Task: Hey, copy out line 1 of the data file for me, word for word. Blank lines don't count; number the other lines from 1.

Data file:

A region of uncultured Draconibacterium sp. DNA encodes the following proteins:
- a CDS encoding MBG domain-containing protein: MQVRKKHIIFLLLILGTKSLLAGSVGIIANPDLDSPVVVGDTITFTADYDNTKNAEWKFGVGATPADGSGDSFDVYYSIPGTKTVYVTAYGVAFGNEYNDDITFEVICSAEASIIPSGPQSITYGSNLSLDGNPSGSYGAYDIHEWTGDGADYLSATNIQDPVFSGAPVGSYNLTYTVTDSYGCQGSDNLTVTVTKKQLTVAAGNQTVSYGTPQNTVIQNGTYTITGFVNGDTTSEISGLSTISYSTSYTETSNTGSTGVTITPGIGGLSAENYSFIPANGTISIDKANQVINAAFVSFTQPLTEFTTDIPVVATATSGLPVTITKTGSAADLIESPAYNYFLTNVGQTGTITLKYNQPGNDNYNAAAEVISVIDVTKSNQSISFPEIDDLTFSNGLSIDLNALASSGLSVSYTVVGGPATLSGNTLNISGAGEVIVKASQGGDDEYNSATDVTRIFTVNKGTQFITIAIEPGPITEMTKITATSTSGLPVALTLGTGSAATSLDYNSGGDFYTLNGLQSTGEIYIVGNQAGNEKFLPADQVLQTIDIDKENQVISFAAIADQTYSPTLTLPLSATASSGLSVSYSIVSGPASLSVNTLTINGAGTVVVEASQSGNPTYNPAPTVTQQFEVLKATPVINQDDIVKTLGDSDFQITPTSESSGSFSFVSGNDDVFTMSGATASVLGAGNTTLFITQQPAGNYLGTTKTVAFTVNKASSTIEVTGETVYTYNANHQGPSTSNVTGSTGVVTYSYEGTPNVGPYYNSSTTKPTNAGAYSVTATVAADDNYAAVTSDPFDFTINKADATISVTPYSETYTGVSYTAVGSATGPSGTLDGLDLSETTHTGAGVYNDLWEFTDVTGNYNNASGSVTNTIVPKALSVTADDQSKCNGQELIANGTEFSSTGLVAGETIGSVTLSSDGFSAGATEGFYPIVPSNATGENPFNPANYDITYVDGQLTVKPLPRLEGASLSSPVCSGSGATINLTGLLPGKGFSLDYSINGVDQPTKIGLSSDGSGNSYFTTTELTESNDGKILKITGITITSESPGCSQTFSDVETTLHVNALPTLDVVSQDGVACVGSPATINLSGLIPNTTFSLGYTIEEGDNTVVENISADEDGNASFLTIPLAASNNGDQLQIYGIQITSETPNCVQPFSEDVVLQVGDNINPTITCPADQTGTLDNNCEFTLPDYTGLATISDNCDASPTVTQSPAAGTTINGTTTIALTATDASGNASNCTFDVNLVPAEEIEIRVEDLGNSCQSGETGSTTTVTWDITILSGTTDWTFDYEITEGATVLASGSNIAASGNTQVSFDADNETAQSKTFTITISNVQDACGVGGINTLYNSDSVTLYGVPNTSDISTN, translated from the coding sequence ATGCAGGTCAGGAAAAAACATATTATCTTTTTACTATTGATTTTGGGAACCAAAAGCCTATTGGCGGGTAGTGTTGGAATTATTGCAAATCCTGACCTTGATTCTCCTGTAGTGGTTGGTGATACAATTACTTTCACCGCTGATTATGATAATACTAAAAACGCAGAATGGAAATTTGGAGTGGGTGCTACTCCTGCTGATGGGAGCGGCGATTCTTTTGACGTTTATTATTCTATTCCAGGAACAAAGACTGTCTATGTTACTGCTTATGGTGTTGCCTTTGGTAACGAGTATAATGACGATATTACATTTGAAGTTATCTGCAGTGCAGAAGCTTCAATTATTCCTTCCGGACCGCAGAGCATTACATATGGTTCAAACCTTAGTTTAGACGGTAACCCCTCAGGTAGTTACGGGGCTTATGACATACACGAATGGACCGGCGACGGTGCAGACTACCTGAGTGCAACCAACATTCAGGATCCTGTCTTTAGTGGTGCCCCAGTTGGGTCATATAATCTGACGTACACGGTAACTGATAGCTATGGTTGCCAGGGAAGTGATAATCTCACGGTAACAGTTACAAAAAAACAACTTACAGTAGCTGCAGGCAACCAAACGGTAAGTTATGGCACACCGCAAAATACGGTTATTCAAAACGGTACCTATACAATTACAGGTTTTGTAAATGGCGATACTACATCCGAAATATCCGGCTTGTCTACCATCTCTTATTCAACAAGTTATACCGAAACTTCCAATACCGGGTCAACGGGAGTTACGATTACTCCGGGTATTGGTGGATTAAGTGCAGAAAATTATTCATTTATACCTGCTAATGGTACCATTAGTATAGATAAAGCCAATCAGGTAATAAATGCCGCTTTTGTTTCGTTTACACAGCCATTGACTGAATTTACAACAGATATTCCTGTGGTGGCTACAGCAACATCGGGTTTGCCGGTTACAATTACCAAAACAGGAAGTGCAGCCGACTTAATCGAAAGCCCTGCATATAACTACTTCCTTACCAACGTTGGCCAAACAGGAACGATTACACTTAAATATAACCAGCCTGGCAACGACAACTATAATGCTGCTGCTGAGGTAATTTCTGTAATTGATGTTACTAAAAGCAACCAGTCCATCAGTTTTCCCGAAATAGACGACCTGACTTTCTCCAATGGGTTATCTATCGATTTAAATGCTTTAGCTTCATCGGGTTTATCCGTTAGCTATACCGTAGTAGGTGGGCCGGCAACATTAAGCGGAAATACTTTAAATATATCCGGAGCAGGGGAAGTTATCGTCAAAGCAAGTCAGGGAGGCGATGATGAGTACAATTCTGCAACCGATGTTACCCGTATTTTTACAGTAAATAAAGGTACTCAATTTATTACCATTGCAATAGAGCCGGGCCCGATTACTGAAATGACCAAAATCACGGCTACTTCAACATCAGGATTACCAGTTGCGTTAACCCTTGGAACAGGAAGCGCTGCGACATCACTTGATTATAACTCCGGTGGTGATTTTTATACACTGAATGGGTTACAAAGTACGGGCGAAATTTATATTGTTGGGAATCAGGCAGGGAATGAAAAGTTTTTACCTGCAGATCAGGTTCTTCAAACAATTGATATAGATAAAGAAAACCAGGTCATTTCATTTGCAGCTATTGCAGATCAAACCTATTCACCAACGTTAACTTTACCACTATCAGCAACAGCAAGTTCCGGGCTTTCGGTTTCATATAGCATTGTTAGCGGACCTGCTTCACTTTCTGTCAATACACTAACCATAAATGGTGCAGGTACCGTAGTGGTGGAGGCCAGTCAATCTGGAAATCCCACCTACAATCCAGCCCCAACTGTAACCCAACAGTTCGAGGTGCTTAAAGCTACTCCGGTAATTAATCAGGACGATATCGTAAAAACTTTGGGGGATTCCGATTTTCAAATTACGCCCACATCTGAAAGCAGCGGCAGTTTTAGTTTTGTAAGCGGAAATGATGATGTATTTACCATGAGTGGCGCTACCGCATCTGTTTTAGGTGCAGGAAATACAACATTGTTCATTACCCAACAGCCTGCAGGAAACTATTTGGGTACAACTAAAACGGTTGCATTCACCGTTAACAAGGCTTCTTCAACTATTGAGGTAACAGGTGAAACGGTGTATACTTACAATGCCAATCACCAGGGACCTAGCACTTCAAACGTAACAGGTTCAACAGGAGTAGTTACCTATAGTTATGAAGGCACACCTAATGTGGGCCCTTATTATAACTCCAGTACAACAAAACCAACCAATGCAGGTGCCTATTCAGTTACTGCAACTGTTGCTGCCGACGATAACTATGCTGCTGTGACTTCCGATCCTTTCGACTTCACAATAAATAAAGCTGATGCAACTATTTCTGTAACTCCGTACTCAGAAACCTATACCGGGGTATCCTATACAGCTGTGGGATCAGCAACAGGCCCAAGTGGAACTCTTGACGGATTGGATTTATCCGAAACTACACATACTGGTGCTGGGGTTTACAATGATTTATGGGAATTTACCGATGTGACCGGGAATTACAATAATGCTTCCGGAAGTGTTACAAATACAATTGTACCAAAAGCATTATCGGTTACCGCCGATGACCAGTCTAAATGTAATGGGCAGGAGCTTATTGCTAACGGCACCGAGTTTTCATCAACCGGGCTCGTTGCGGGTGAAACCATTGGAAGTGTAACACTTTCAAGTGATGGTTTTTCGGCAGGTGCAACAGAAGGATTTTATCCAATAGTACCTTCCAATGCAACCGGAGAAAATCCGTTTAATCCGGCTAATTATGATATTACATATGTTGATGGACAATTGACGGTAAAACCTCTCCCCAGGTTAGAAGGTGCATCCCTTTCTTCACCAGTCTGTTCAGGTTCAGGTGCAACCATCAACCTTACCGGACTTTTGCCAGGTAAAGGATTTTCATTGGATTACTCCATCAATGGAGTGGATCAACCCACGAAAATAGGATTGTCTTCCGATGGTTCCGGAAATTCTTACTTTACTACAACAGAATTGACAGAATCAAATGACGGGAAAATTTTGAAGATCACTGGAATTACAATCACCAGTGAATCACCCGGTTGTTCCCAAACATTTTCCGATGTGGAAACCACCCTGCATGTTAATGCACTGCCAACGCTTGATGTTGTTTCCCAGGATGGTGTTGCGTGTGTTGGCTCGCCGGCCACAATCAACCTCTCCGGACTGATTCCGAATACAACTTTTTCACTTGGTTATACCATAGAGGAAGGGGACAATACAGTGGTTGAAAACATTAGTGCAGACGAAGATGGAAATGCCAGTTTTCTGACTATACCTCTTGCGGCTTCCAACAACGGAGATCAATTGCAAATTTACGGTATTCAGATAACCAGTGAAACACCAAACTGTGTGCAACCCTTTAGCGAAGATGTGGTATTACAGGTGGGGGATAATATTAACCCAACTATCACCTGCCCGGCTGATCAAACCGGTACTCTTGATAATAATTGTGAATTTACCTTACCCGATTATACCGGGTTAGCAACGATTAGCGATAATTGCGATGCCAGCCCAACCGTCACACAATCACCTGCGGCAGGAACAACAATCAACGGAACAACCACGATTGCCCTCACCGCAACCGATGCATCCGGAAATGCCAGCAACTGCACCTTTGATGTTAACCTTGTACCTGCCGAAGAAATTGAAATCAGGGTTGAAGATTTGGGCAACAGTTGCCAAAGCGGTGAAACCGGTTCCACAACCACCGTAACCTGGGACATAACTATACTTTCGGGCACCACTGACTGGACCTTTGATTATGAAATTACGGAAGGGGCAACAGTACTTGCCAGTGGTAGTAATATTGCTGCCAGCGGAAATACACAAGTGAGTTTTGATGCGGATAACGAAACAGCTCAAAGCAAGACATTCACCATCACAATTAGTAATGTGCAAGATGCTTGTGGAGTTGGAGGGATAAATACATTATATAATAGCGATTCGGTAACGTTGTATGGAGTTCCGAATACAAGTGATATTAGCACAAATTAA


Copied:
A region of uncultured Draconibacterium sp. DNA encodes the following proteins: